by Annamaria Talas
November 07, 2018
from CosmosMagazine Website
in your local grocery store
is a visible outpost of a largely
hidden, alien-like kingdom
that rules all life on land:
After bacteria, they are the most ancient land-based life.
According to the latest
estimate from mycologist Mary Berbee of the University of
British Columbia, they've been here for about a billion years,
predating the first land plants by at least 500 million years.
Fungi extended a helping hand,
sending their filaments into the plant's tissue to provide them with
a lifeline for water and minerals. The algae repaid the favor by
Just how this
interspecies collaboration was established has been an enduring
secret of nature.
This enabled them to
detect and work with these co-operative fungi. Ever since, nearly
every land plant has been nurtured by its symbiotic fungi.
If it weren't for fungi,
we wouldn't be here...
Each holds the DNA
blueprint for a fungus, and it can faithfully preserve that DNA for
astonishing periods of time.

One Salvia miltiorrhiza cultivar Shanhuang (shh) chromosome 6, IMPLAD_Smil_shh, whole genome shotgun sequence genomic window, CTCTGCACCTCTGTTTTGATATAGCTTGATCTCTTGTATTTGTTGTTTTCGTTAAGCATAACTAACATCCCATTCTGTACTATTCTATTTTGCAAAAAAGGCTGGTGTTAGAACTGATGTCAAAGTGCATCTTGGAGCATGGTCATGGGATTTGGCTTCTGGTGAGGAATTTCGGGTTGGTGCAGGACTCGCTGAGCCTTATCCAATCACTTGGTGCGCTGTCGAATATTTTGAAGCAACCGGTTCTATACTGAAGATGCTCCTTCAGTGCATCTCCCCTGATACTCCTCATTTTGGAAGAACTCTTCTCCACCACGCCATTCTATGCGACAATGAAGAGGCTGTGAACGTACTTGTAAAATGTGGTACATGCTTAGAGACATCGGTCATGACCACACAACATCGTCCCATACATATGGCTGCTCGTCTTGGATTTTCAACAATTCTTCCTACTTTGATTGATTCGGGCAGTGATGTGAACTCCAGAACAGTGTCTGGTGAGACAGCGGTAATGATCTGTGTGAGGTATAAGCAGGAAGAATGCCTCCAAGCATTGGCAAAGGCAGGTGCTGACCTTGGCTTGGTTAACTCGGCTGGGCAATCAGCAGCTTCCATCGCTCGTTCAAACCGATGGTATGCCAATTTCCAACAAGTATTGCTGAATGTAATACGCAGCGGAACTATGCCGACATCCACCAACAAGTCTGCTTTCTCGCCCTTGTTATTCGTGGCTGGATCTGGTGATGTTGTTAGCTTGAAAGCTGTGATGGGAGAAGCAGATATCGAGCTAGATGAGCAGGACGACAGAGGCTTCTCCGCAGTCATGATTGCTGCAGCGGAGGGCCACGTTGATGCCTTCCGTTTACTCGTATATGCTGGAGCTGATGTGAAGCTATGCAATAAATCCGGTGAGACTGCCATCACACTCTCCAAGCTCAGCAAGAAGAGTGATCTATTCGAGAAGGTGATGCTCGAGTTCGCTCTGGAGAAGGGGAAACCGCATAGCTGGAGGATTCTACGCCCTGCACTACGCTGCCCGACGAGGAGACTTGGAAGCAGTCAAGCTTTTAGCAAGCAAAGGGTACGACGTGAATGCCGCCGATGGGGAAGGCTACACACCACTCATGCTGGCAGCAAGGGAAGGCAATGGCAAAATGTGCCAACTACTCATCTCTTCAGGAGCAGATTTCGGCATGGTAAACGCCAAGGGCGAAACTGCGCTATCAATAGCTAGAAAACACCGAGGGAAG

Boring 2.5 km under the Pacific seabed, the bottom of the core contained 20-million-year-old sediments that carried the spores of an ancient land-based fungus.
That makes things tricky
for mycologists, as Kathie Hodge from Cornell University
found in 1994.
It was identified as C. subsessilis, a member of an insect-eating group of fungi known as Cordyceps.
The surprise came when
Hodge germinated the spores. They appeared to develop into a totally
different species, the mould
Tolypocladium. In fact, what Hodge
discovered is that mouldy Tolypocladium is the asexual form of
insect devouring C. subsessilis.
The third mode of
The body of the fungus is a vast filamentous network of hyphae hidden below ground or inside the body of the plant or animal it is feasting on. Biologists traditionally divide life into single-cell or multicellular organisms.
Mark Fricker, a biologist at Oxford University, says this network represents,
Like a brain, these networks are adaptive.
They respond to the environment, allowing fungi to deploy nutrients where they are most needed, explore resources, combat enemies or make urgent repairs.
They are nature's most
efficient and resilient network.
Scientists first got a
hint of this after the
Chernobyl nuclear plant meltdown in
melanin might be protecting the fungi against gamma radiation much
as it protects us from UV rays.
In the lab, gamma rays spurred the growth of a species called Cryptococcus neoformans.
But only if its
melanin-producing gene was intact.